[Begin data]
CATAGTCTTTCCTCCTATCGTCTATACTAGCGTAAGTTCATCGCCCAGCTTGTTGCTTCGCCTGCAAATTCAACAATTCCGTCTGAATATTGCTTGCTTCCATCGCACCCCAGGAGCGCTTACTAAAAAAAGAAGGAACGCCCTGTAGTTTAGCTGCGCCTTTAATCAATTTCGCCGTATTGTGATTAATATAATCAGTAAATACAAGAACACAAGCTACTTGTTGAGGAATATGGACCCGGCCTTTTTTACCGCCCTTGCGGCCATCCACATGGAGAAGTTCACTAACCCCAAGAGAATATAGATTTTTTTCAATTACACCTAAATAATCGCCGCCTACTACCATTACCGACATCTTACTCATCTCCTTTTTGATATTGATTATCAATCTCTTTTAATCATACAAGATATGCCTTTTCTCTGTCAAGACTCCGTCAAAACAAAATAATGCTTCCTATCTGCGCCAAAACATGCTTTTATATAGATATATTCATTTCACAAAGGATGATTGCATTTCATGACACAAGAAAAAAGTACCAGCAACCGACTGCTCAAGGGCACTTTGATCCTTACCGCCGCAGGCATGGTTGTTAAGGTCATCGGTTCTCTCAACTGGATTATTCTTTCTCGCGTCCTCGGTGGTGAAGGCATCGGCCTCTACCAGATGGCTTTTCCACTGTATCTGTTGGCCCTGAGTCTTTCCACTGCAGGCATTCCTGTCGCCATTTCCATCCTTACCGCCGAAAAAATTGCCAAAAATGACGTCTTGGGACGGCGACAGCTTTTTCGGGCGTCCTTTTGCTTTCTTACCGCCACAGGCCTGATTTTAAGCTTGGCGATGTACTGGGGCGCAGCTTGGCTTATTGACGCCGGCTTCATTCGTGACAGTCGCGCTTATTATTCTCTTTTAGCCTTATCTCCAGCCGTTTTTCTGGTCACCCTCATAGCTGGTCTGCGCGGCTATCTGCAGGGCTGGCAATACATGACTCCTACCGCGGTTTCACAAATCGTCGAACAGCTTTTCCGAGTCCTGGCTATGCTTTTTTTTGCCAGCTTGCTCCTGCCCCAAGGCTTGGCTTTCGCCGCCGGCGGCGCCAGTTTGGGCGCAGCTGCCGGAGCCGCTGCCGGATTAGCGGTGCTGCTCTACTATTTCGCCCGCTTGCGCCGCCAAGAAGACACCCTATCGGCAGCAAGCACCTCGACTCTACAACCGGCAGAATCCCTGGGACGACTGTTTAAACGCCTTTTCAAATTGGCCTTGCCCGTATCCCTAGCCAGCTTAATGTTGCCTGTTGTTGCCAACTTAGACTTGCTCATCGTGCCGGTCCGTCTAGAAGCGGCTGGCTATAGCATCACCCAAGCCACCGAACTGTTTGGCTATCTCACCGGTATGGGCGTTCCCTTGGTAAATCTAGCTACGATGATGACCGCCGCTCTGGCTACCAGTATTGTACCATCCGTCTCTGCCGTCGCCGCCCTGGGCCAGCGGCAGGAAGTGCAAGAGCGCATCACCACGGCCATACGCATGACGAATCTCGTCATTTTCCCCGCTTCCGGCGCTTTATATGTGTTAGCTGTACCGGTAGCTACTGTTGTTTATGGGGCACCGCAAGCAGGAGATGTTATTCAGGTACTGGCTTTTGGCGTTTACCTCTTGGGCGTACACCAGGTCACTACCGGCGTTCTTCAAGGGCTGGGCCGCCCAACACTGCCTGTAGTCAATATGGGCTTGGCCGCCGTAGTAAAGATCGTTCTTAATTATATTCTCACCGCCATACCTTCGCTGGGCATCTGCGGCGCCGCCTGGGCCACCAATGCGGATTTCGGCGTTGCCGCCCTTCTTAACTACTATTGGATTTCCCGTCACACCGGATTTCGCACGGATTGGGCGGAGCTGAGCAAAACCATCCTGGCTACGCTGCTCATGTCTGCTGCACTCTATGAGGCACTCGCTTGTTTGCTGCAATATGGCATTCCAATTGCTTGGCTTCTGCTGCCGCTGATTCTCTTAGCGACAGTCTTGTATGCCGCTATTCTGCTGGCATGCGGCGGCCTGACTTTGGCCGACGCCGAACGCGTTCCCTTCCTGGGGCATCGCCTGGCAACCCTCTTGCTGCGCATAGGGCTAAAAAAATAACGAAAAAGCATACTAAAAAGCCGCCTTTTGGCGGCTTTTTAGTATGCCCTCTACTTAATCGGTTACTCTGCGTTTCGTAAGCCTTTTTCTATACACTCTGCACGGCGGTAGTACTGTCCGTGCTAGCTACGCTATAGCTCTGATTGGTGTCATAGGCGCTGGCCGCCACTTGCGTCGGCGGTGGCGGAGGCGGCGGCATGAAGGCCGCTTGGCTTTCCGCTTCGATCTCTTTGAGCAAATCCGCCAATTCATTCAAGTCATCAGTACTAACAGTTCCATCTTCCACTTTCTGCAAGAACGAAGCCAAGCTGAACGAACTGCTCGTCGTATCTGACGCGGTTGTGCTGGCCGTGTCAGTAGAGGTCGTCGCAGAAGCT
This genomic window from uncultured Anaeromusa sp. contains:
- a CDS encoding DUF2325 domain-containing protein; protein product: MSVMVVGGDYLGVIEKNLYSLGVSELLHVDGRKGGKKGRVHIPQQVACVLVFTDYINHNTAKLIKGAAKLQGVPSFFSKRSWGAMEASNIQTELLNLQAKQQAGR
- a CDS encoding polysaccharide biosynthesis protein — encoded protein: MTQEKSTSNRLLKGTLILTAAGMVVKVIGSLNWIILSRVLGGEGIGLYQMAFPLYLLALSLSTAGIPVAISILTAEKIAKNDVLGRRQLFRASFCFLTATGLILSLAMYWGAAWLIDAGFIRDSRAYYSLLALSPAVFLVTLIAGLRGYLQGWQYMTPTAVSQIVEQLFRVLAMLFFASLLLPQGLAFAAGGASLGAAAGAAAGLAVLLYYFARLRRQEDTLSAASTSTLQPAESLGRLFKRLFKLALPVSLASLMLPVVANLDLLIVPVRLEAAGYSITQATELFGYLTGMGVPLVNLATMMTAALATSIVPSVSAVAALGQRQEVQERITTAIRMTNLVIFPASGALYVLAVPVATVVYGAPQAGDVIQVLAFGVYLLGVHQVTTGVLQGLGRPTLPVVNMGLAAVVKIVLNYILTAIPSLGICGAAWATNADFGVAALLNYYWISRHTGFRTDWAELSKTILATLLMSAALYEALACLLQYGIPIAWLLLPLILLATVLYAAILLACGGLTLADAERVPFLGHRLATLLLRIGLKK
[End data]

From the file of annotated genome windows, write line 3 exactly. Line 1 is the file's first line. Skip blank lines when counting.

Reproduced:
- a CDS encoding DUF2325 domain-containing protein; protein product: MSVMVVGGDYLGVIEKNLYSLGVSELLHVDGRKGGKKGRVHIPQQVACVLVFTDYINHNTAKLIKGAAKLQGVPSFFSKRSWGAMEASNIQTELLNLQAKQQAGR